Figure 2 depicts a visual comparison of biocompatibility in terms of bubble size. From the figure it can be clearly observed that Cho[Trp] has the most toxic impact on the tested bacteria (based on the small size of the bubble). Results show that changing anion produces different biocompatibility characteristics for AAILs. Gram-positive bacteria are more sensitive to these changes compared to gram-negative types. Cho[Asp] revealed acceptable biocompatibility and on the other hand Cho[Trp] and Cho[Tyr] showed less biocompatibility towards all the tested bacteria. This is due to the presence of an aromatic ring in structure of the anion which leads to higher toxicity to the tested microorganism [50,51].

The molecular weight of the anion (g/mol) follows the order of Ala50 values and the molecular weight of the anion molecules in the structure of AAILs, it can be seen that the smaller the value of the molecular weight, the lower the toxicity values which is also supported by [24]. As the anion molecular size increases either by chain length or presence of functional groups, the EC50 value of those AAILs decreases [52,53] which is a similar trend observed in this study. Therefore, the smaller and lighter the anions are the more biocompatible the AAILs are. However, according to some authors the anions of IL do not affect the ecotoxicity but instead determines their physical and chemical properties which include solubility, viscosity and melting temperatures [54,55]. Recent studies indicate that the anion effect has been overlooked for it possibility to contribute to the overall toxicity [44]; focusing on fluorine as the anion which collectively played role in the toxicity of the ILs. The OECD guideline mentions that the studied compound must exceed the threshold mineralization efficiency of 60% (within 28 days) in order to be considered as “readily” biodegradable. Taking this gage into consideration, it can be concluded that all the studied AAILs can referred to as “readily” biodegradable. “Readily biodegradable” substances go through biodegradation in wastewater treatment plants or in natural water reservoirs within short terms and they are not persistent.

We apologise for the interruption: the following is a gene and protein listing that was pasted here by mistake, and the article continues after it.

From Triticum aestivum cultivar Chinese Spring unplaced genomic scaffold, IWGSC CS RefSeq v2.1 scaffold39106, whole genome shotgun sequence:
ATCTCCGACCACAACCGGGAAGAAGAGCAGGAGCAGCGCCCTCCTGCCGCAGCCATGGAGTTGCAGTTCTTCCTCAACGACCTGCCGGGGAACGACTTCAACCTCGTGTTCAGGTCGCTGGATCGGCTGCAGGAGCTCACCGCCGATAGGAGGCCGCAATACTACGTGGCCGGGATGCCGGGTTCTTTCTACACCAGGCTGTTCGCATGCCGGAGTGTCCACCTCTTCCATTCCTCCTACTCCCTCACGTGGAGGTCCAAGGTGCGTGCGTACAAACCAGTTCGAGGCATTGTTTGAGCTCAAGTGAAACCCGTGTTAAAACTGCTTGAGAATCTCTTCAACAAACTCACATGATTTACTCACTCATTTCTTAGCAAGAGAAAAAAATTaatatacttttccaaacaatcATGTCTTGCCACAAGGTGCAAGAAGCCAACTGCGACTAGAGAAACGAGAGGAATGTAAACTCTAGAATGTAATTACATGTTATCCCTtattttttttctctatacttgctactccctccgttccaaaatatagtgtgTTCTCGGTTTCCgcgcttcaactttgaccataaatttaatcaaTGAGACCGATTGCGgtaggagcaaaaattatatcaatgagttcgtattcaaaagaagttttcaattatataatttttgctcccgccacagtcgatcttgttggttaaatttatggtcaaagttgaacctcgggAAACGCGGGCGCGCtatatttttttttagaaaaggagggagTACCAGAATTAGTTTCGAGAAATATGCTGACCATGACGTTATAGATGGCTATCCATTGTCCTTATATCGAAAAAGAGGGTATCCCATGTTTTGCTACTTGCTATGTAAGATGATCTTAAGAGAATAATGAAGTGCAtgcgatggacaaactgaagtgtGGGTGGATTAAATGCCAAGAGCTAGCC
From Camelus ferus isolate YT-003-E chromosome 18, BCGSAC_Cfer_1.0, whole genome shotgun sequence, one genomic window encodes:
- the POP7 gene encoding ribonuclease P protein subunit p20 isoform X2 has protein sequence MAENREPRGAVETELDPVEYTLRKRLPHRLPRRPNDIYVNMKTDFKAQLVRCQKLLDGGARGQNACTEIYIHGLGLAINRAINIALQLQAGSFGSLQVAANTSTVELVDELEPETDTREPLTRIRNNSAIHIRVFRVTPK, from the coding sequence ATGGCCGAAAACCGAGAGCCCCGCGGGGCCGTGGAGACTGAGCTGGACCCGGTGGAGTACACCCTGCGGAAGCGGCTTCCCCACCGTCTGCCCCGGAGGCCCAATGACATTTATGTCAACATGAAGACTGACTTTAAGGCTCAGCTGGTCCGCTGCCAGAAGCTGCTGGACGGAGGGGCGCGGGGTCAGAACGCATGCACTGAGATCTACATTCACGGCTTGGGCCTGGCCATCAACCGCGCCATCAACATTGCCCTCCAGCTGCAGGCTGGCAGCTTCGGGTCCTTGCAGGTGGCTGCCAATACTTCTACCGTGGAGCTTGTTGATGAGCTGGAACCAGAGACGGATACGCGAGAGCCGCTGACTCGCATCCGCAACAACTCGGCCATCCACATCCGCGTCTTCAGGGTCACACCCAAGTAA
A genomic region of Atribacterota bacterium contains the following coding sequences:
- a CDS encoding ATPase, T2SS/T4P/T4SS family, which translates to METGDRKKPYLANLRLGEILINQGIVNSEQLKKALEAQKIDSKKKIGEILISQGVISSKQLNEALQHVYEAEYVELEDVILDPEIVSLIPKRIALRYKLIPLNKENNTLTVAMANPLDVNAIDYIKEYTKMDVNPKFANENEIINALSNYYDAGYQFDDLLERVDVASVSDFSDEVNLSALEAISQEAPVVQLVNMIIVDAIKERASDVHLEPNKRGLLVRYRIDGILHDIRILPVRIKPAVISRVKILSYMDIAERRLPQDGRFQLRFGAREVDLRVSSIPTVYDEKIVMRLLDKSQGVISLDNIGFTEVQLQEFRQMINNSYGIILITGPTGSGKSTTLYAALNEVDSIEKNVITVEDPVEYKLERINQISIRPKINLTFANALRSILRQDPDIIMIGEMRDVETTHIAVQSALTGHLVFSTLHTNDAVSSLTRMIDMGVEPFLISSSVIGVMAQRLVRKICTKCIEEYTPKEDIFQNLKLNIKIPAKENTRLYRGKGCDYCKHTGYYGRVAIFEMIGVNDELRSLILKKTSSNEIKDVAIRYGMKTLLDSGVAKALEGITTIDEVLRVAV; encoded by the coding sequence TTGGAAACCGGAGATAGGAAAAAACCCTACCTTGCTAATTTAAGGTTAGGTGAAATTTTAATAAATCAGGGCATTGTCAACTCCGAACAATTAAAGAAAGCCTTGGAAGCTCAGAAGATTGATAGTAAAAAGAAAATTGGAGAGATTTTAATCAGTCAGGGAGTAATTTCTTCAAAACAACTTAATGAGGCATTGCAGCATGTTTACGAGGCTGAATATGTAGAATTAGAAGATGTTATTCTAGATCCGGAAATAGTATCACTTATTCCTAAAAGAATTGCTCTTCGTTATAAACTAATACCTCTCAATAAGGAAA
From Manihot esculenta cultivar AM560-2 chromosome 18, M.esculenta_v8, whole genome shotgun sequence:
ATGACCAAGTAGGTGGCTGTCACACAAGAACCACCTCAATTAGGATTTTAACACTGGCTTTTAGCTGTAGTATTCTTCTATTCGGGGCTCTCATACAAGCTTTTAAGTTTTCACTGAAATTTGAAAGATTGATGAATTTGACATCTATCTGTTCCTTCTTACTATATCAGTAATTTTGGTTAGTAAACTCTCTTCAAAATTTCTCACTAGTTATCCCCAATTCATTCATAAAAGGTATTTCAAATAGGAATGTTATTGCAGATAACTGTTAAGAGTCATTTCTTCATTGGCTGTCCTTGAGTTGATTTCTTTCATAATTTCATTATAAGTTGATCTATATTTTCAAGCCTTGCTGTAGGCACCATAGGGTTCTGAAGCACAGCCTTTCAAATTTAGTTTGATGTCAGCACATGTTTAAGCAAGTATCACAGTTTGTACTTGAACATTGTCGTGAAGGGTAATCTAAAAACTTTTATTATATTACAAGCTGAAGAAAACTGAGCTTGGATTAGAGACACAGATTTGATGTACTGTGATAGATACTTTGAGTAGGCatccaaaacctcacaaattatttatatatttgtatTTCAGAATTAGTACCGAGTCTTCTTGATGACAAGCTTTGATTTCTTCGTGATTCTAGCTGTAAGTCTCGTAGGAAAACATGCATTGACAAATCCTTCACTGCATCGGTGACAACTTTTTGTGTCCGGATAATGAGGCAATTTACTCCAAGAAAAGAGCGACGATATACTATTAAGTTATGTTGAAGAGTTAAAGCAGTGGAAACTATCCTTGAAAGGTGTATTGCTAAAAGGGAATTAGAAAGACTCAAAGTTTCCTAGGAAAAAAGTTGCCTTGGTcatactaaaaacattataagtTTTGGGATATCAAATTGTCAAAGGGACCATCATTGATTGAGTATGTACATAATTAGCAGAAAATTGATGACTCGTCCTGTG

Ionic Liquid S. aureus B. licheniormis P. aeruginosa V. cholerae
24 h EC50 (mg/L) (low-high) 24 h EC50 (mg/L) (low-high) 24 h EC50 (mg/L) (low-high) 24 h EC50 (mg/L)
[Cho][Ala] 547
[Cho][Ser] 716
[Cho][Asp] 882
[Cho][Glu] 231
[Cho][Met] 610
[Cho][His] 633
[Cho][Phe] 251
[Cho][Arg] 212
[Cho][Tyr] 323
[Cho][Trp] 203

Table 1: Mean effective concentration (EC50) of the AAILs towards different bacteria.

Entry Ionic Liquid Biodegradability (%) 28 days
1 [Cho][Ala] 64.1 ± 2.2
2 [Cho][Met] 65.1 ± 3.9
3 [Cho][Ser] 71.1 ± 3.2
4 [Cho][His] 72.5 ± 3.0
5 [Cho][Tyr] 72.8 ± 2.6
6 [Cho][Phe] 73.8 ± 1.8
7 [Cho][Asp] 77.0 ± 5.5
8 [Cho][Arg] 77.3 ± 4.5
9 [Cho][Glu] 83.5 ± 2.0
10 [Cho][Trp] 85.8 ± 9.4

Table 2: Biodegradability (%) of the AAILs.